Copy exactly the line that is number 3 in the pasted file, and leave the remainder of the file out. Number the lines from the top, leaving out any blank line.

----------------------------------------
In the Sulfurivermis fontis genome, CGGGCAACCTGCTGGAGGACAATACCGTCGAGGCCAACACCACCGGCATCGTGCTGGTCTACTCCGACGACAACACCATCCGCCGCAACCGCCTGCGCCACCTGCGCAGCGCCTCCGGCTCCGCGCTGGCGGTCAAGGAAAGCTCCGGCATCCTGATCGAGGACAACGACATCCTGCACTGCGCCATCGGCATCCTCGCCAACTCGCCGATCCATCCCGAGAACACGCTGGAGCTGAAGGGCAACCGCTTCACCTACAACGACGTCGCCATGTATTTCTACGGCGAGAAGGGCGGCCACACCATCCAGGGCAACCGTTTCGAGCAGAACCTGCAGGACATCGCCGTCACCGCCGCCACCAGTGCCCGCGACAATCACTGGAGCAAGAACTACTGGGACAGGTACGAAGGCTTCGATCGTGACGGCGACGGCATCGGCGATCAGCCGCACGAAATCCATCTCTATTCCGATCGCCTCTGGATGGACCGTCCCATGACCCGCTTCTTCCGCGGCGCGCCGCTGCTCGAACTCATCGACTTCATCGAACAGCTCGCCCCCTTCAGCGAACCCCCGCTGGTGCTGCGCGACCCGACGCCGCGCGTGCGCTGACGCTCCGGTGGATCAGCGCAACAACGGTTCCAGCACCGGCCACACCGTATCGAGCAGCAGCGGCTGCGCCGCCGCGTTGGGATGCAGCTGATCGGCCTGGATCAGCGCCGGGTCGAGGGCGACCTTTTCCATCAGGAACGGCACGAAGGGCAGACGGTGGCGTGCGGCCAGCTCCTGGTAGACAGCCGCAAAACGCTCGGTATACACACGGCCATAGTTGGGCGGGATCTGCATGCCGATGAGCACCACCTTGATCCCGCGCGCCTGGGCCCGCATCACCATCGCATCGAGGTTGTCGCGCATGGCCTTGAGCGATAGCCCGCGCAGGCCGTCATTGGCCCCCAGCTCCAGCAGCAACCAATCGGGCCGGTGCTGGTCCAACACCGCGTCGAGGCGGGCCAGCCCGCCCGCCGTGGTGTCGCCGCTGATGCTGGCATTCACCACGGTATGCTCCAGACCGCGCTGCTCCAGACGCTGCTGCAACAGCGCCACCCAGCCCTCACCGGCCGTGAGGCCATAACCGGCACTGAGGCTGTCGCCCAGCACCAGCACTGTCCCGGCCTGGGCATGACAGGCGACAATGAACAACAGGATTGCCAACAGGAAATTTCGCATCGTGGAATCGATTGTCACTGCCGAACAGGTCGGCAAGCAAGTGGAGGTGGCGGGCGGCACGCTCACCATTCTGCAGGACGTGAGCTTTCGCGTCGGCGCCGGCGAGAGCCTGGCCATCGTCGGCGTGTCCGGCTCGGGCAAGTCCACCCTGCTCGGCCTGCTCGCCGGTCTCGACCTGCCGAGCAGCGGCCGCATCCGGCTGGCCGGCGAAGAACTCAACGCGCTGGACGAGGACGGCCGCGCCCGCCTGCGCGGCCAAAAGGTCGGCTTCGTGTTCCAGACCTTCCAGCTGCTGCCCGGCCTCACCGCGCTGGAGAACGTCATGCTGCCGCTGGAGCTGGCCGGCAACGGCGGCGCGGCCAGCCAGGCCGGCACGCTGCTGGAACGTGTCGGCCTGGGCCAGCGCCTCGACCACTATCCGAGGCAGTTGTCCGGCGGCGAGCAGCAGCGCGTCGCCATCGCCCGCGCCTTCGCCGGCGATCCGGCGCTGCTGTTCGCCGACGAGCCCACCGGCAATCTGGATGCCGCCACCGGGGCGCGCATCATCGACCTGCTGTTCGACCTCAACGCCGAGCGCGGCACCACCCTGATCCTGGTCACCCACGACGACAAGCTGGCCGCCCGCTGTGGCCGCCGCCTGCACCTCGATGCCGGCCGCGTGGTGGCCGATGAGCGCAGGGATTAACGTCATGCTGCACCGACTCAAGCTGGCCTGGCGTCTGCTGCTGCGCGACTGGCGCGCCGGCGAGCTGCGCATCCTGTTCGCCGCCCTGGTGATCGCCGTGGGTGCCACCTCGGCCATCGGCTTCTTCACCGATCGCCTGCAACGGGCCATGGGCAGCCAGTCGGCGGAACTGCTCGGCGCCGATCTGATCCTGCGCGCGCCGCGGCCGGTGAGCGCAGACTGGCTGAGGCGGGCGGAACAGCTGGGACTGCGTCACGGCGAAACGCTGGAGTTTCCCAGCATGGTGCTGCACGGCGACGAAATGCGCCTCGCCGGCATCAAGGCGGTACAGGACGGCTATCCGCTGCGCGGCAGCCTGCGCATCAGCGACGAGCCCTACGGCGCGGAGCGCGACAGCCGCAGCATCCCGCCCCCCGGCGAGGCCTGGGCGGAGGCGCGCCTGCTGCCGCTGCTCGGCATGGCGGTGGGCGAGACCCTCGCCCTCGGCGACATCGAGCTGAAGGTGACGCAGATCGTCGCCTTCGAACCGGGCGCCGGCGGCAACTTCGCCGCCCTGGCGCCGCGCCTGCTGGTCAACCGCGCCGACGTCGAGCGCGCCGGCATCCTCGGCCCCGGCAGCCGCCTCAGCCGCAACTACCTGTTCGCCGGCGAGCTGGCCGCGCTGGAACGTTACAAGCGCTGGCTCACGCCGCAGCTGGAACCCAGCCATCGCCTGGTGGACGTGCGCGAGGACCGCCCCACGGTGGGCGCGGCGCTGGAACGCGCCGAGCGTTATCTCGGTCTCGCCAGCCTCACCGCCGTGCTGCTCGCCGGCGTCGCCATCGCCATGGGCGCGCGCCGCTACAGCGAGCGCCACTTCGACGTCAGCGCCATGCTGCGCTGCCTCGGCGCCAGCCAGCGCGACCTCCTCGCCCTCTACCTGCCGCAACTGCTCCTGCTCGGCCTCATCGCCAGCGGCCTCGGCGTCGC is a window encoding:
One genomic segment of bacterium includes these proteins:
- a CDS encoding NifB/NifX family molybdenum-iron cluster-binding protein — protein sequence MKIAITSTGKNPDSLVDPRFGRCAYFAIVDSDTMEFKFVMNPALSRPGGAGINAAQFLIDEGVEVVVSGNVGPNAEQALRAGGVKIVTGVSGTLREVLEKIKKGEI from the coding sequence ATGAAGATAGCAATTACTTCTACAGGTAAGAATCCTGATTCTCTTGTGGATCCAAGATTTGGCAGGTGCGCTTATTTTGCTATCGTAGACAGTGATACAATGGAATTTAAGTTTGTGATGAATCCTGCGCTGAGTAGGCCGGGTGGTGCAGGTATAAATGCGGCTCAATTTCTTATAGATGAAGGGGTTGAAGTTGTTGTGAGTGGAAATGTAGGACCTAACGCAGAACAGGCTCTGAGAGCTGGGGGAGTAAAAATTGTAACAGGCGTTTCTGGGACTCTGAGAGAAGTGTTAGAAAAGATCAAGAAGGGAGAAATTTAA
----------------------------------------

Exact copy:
- a CDS encoding NifB/NifX family molybdenum-iron cluster-binding protein — protein sequence MKIAITSTGKNPDSLVDPRFGRCAYFAIVDSDTMEFKFVMNPALSRPGGAGINAAQFLIDEGVEVVVSGNVGPNAEQALRAGGVKIVTGVSGTLREVLEKIKKGEI from the coding sequence ATGAAGATAGCAATTACTTCTACAGGTAAGAATCCTGATTCTCTTGTGGATCCAAGATTTGGCAGGTGCGCTTATTTTGCTATCGTAGACAGTGATACAATGGAATTTAAGTTTGTGATGAATCCTGCGCTGAGTAGGCCGGGTGGTGCAGGTATAAATGCGGCTCAATTTCTTATAGATGAAGGGGTTGAAGTTGTTGTGAGTGGAAATGTAGGACCTAACGCAGAACAGGCTCTGAGAGCTGGGGGAGTAAAAATTGTAACAGGCGTTTCTGGGACTCTGAGAGAAGTGTTAGAAAAGATCAAGAAGGGAGAAATTTAA